A design alum thinks dog lovers can save the world—and Forbes agrees

The email came in at 9:18 am on December 4:

Congratulations! On behalf of Forbes, I’m thrilled to welcome you to the 30 Under 30, Class of 2020.

But when Laura Colagrande (BFA ’13) and her business partner Haley Russell saw the news, they were much more focused on upcoming projects at the growing company for the moment to sink in.

This list includes innovators like Kevin Systrom, Billie Eilish, Daniel Ek, Kate McKinnon — and now, you.

Colagrande laughs when she recalls how she first read the message that morning. To be in the same class of winners as Billie Eilish seemed unreal. She and Russell had carefully planned the trajectory of their company Chippin and had been working with investors who share a love for their product, but being recognized as outstanding young entrepreneurs—out of nearly 20,000 nominations—was totally unexpected.

And of all things to be recognized for, it was pet food. The recognition proved that their idea is much bigger than a simple product. It might be a way to change the world.

Russell and Colagrande’s brand Chippin is built on a simple idea: sustainable protein for dog snacks. A pound of the key ingredient, crickets, can be produced with just a single gallon of water. By contrast, popular dog food ingredients like chicken and beef can require hundreds or thousands of gallons to make. Multiply that waste by the millions of dogs Americans own, and it’s easy to see how our love for canine companionship has a huge effect on climate change. Russell and Colagrande think their product can help reverse that trend.

“The role of businesses is to solve problems,” says Colagrande. It was something she says she learned in her time in the VCUarts Department of Interior Design, where she was among the first students to join middle Of broad. “You can use the design framework to design anything, really—a space, a building, a website, a product, a new business model. It’s more about asking the right question, and then finding solutions that address real [human and customer] needs in ways that are novel and delightful.”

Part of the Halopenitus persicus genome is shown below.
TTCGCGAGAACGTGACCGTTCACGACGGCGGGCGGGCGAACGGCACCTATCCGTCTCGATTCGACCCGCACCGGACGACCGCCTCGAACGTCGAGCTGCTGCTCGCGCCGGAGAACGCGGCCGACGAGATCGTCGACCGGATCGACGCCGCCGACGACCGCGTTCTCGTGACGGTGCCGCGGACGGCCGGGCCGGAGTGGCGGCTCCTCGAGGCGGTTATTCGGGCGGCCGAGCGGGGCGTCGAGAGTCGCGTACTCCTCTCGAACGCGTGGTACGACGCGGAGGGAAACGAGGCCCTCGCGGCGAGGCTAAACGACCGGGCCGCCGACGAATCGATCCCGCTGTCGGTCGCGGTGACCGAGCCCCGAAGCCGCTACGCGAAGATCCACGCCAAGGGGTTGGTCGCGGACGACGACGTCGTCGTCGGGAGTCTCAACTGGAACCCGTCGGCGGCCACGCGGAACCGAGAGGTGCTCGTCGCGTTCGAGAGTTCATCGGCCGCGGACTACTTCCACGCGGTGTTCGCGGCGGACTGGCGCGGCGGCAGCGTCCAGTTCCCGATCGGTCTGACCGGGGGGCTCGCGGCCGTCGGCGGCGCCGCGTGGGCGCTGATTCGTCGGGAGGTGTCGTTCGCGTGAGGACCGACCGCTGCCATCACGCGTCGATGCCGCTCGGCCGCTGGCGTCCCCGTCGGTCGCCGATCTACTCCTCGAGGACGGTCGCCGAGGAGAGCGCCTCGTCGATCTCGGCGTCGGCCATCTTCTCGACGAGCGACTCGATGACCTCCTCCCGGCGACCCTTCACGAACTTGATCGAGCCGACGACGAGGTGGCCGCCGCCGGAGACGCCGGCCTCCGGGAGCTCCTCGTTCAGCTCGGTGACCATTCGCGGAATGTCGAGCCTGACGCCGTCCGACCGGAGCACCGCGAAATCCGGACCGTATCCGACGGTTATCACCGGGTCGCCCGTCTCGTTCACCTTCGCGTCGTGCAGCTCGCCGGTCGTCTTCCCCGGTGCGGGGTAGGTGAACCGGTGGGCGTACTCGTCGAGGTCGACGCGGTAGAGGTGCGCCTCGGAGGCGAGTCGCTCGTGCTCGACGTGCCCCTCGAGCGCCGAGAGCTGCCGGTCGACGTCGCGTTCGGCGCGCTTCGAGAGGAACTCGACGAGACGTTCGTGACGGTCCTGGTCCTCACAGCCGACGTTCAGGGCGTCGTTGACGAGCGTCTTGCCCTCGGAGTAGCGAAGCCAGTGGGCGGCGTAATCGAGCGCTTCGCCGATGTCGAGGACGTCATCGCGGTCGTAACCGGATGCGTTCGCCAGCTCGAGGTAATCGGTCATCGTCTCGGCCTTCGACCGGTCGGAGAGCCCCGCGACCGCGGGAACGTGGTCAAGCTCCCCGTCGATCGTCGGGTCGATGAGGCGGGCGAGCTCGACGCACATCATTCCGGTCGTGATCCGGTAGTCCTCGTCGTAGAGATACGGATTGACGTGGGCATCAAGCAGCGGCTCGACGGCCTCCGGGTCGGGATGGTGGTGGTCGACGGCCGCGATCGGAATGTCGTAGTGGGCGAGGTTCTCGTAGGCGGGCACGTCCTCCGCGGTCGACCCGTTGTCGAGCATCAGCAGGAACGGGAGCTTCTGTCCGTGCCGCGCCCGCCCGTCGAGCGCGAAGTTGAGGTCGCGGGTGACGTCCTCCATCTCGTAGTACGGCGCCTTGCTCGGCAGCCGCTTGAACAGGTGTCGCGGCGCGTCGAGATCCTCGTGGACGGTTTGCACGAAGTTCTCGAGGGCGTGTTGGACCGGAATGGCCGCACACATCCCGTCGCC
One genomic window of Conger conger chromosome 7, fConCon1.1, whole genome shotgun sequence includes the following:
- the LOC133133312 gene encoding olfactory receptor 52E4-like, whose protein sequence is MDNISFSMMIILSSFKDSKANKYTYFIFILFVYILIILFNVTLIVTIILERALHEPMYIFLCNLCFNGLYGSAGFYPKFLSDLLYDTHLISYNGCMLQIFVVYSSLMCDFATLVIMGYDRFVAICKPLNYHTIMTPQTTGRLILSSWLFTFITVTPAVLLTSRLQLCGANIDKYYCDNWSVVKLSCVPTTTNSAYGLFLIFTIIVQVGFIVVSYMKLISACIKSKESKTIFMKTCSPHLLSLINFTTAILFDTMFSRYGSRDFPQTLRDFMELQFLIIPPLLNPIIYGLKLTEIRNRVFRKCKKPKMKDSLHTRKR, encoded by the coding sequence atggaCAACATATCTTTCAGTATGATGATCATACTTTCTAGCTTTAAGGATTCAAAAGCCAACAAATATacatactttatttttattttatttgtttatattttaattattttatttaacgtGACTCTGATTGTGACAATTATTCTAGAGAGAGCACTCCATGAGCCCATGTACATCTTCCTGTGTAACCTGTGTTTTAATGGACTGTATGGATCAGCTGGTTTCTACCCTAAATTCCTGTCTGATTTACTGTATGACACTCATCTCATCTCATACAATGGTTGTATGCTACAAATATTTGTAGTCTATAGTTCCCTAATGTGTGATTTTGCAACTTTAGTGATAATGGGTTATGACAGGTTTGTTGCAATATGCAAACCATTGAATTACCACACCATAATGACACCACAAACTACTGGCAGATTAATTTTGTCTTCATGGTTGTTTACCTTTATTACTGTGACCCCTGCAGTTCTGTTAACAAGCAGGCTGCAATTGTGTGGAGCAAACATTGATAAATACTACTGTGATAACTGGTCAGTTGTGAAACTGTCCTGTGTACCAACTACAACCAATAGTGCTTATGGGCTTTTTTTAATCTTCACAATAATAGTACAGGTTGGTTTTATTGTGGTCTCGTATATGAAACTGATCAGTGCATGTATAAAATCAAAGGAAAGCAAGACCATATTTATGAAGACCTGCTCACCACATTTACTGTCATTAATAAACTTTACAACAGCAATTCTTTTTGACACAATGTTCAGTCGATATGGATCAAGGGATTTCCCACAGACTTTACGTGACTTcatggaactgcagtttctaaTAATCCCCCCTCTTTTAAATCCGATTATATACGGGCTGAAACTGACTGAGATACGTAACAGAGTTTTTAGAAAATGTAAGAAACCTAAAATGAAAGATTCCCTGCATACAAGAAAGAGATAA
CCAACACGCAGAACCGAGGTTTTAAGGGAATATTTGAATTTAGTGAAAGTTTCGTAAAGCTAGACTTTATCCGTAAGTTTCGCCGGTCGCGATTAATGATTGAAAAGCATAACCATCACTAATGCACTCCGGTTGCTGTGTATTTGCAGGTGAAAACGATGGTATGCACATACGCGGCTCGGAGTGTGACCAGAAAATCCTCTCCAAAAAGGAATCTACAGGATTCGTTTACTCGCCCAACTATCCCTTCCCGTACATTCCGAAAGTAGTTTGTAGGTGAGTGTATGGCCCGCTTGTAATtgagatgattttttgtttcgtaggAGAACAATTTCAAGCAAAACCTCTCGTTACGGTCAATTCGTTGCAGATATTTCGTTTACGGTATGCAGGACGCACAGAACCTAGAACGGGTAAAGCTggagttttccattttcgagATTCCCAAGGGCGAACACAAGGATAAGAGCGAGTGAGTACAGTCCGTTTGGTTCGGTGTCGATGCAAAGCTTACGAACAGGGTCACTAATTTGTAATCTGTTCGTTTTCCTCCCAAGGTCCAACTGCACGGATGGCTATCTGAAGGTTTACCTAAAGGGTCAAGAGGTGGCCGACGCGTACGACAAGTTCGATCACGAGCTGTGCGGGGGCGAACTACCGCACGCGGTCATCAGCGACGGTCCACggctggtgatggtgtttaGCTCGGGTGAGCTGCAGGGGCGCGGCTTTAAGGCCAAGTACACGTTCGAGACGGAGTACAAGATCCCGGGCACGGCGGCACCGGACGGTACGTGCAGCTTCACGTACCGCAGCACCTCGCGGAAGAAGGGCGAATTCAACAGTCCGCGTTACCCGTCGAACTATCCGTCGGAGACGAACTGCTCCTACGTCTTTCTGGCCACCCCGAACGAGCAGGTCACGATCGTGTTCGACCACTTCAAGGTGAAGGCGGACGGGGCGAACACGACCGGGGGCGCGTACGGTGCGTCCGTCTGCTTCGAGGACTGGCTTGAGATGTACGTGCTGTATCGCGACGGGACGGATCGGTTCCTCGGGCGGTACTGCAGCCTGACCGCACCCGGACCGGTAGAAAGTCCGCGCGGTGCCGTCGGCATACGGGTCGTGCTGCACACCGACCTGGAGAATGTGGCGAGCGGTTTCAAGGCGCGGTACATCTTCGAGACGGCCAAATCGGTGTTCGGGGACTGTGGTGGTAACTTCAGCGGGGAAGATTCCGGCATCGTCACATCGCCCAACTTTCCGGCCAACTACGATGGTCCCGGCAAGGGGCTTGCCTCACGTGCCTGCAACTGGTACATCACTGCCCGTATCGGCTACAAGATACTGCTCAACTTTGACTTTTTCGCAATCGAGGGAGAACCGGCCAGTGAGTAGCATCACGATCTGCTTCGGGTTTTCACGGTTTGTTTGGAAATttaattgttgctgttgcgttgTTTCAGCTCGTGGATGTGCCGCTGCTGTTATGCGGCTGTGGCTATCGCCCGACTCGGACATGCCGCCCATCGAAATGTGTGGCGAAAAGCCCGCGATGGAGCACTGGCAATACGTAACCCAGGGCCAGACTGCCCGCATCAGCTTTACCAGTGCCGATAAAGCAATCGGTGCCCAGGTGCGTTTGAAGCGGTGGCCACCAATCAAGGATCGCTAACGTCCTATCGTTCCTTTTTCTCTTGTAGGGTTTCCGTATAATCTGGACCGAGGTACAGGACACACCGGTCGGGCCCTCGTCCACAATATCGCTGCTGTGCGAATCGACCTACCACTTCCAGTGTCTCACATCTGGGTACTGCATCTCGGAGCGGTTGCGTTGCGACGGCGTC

For Chippin, the central question that inspired Russell and Colagrande was, “Can we address a global problem [like climate change] with a product?”

Their path to an answer began when the two were roommates during graduate school at the University of Pennsylvania—Colagrande at the Stuart Weitzman School of Design and Russell at Wharton Business School. They became good friends thanks to shared interests in environmentalism and entrepreneurship.

When Colagrande took a year off to be a design intern for Starbucks in Milan, Russell decided to test an idea. She was curious if cricket protein could be a sustainable alternative for dog food, and built a cricket farm in her garage to find out. When her Goldendoodle Wren showed an appetite for the bugs, she knew she had a solid foundation for a product. A few months later, back in Philadelphia, the two joined forces to build Chippin.

“I thought it was awesome to think that we had an opportunity to build a brand that could effectively bring a new kind of protein to American consumers,” says Colagrande. “For the most part, the decisions that have an impact on yourself, your life and other people happen through the things you decide to do, the products that you buy—and that is very powerful.”

In the press, Chippin has been praised for the company’s smart approach to growth by starting with smaller products like snacks and eventually scaling up to daily food. The startup’s founders want to make sure the business grows at a sustainable pace that can realistically support their ambitions.

Chippin’s inclusion on the Forbes’ 30 Under 30 list in the “Social Entrepreneurs” category underscores their mission to reduce the harmful effects of pet food production while still providing a healthy source of protein. It also exemplifies Colagrande’s belief that design is a lens or structure she can use to view the world, and to envision a solution for the challenges we all face.

“Global warming is such a huge, overwhelming problem,” says Colagrande. “It really does not feel like something that we can affect—and actually, that’s not true. We can.”